court an area with lines painted on the ground, for tennis, badminton, basketball, or volleyball: The hotel has four tennis courts and a volleyball court.
diamond the area in a baseball field that is within the shape formed by the four bases. The diamond can also be the whole field: The pitcher stands in the middle of the diamond. | There’s a playground, a picnic area, and a baseball diamond.
track a circular path with lines on it, for running on: In the relay, each runner runs once around the track.
gym a room with machines which you can use to do exercises: He spends an hour in the gym every day.
pool/swimming pool a place where you can swim: He jumped into the deep end of the pool. | I’ll meet you outside the swimming pool.
sports centre British English, sports center American English a building where you can play many types of indoor sports: Why not do exercise classes at your local sports centre?
health club a small sports centre, where you pay to be a member: How much does it cost to join a health club?

Oxford Advanced Learner's Dictionary

sport

sport [sport sports sported sporting] noun, verb   [spɔːt]    [spɔːrt]

noun

1. uncountable (BrE) (NAmE sports plural) activity that you do for pleasure and that needs physical effort or skill, usually done in a special area and according to fixed rules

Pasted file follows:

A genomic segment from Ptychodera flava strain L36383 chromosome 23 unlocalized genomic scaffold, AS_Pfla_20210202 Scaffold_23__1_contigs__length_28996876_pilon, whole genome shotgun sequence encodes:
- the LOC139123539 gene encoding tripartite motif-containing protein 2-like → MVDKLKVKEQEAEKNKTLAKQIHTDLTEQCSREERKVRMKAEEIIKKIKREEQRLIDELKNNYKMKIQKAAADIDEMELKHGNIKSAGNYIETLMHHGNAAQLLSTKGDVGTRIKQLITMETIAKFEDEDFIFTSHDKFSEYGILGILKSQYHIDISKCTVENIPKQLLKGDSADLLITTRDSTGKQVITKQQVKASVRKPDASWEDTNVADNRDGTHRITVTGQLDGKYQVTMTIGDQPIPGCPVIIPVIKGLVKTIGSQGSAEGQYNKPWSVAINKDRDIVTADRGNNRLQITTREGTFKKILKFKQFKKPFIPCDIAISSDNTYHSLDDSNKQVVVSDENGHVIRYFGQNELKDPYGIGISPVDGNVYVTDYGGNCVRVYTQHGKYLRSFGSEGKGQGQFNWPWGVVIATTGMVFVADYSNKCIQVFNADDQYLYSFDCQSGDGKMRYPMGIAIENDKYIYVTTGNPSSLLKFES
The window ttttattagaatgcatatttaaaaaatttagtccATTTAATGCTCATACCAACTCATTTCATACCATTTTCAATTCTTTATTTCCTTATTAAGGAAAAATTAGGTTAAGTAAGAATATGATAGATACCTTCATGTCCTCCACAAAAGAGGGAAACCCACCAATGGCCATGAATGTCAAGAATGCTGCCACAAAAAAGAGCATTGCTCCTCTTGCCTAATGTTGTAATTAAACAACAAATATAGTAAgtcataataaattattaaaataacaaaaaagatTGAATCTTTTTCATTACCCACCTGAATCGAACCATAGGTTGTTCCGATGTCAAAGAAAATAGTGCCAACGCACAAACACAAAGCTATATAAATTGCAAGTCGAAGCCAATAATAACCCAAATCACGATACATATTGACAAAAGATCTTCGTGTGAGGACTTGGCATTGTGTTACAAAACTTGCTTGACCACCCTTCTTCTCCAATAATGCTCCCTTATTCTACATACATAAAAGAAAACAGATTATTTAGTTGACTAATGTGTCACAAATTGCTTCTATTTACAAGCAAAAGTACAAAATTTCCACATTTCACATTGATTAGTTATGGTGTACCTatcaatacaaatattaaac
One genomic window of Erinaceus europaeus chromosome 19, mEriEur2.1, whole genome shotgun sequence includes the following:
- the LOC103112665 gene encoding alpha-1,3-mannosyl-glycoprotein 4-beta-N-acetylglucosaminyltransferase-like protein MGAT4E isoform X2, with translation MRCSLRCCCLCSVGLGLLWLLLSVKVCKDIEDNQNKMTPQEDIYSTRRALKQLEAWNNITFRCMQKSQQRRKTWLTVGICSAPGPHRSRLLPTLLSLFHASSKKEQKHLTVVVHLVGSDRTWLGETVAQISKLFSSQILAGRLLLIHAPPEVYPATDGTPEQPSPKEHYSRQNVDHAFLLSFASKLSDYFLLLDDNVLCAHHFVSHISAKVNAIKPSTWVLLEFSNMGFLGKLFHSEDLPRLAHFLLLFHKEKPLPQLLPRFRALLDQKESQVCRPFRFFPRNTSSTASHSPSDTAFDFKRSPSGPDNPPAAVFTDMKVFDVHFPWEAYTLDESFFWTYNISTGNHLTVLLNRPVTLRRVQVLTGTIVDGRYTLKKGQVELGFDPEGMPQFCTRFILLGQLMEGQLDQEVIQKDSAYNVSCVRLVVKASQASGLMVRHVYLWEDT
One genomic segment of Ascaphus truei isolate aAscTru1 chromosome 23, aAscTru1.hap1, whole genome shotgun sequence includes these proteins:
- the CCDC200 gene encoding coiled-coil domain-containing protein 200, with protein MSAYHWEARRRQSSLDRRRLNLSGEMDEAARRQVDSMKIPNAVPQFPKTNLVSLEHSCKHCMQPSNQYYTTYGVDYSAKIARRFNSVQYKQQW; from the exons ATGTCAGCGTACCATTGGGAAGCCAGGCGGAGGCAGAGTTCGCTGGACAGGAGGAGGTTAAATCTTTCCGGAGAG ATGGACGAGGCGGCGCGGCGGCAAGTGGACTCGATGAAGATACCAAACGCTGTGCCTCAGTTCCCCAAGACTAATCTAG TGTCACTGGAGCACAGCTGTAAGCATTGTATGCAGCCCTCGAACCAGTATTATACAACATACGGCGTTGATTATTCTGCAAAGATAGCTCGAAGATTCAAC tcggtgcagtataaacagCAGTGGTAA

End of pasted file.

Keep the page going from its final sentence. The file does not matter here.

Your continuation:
There are excellent facilities for sport and recreation.
• I'm not interested in sport.

• the use of drugs in sport

2. countable a particular form of sport
What's your favourite sport?
team/water sports
• a sports club

see also  blood sport, field sports, spectator sport, winter sports

3. countable (AustralE, NZE, informal) used as a friendly way of addressing sb, especially a man
• How are you doing, sport?

• Good on you, sport!

4. uncountable (formal) enjoyment or fun
The comments were only made in sport.

• to make sport of (= to joke about) sb/sth

5. countable (biology) a plant or an animal that is different in a noticeable way from its usual type 
Word Origin:
late Middle English (in the sense ‘pastime, entertainment’): shortening of disport.  
Culture:
sport and fitness
The British are very fond of sport, but many people prefer to watch rather than take part. Many go to watch football, cricket, etc. at the ground, but many more sit at home and watch sport on television.